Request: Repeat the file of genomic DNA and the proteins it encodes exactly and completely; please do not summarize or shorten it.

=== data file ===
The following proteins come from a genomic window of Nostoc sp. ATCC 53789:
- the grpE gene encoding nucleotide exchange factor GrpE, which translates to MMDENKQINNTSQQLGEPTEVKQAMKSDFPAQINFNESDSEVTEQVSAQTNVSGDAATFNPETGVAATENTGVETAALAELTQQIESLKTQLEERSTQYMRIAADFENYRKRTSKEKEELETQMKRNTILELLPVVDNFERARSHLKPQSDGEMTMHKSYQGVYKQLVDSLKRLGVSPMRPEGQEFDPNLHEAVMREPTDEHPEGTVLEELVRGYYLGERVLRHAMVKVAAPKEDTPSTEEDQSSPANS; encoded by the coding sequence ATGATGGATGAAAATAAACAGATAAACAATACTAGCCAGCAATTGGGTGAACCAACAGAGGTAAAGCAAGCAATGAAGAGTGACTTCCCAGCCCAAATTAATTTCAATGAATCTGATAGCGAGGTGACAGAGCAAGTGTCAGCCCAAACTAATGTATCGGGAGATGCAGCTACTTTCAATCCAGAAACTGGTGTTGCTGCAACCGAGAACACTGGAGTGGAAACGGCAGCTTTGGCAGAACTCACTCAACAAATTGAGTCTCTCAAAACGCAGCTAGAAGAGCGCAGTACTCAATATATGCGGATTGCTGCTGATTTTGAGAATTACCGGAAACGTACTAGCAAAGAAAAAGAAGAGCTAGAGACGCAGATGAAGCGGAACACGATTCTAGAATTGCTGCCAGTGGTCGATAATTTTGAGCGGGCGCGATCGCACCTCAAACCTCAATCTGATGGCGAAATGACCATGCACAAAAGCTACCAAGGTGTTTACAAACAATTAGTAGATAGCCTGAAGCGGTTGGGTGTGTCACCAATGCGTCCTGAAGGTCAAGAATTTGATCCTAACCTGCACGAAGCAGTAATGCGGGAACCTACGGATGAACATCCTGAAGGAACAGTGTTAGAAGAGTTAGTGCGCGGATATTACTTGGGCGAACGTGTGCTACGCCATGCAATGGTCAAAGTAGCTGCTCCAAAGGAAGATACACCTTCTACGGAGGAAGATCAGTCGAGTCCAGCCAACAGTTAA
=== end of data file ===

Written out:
The following proteins come from a genomic window of Nostoc sp. ATCC 53789:
- the grpE gene encoding nucleotide exchange factor GrpE, which translates to MMDENKQINNTSQQLGEPTEVKQAMKSDFPAQINFNESDSEVTEQVSAQTNVSGDAATFNPETGVAATENTGVETAALAELTQQIESLKTQLEERSTQYMRIAADFENYRKRTSKEKEELETQMKRNTILELLPVVDNFERARSHLKPQSDGEMTMHKSYQGVYKQLVDSLKRLGVSPMRPEGQEFDPNLHEAVMREPTDEHPEGTVLEELVRGYYLGERVLRHAMVKVAAPKEDTPSTEEDQSSPANS; encoded by the coding sequence ATGATGGATGAAAATAAACAGATAAACAATACTAGCCAGCAATTGGGTGAACCAACAGAGGTAAAGCAAGCAATGAAGAGTGACTTCCCAGCCCAAATTAATTTCAATGAATCTGATAGCGAGGTGACAGAGCAAGTGTCAGCCCAAACTAATGTATCGGGAGATGCAGCTACTTTCAATCCAGAAACTGGTGTTGCTGCAACCGAGAACACTGGAGTGGAAACGGCAGCTTTGGCAGAACTCACTCAACAAATTGAGTCTCTCAAAACGCAGCTAGAAGAGCGCAGTACTCAATATATGCGGATTGCTGCTGATTTTGAGAATTACCGGAAACGTACTAGCAAAGAAAAAGAAGAGCTAGAGACGCAGATGAAGCGGAACACGATTCTAGAATTGCTGCCAGTGGTCGATAATTTTGAGCGGGCGCGATCGCACCTCAAACCTCAATCTGATGGCGAAATGACCATGCACAAAAGCTACCAAGGTGTTTACAAACAATTAGTAGATAGCCTGAAGCGGTTGGGTGTGTCACCAATGCGTCCTGAAGGTCAAGAATTTGATCCTAACCTGCACGAAGCAGTAATGCGGGAACCTACGGATGAACATCCTGAAGGAACAGTGTTAGAAGAGTTAGTGCGCGGATATTACTTGGGCGAACGTGTGCTACGCCATGCAATGGTCAAAGTAGCTGCTCCAAAGGAAGATACACCTTCTACGGAGGAAGATCAGTCGAGTCCAGCCAACAGTTAA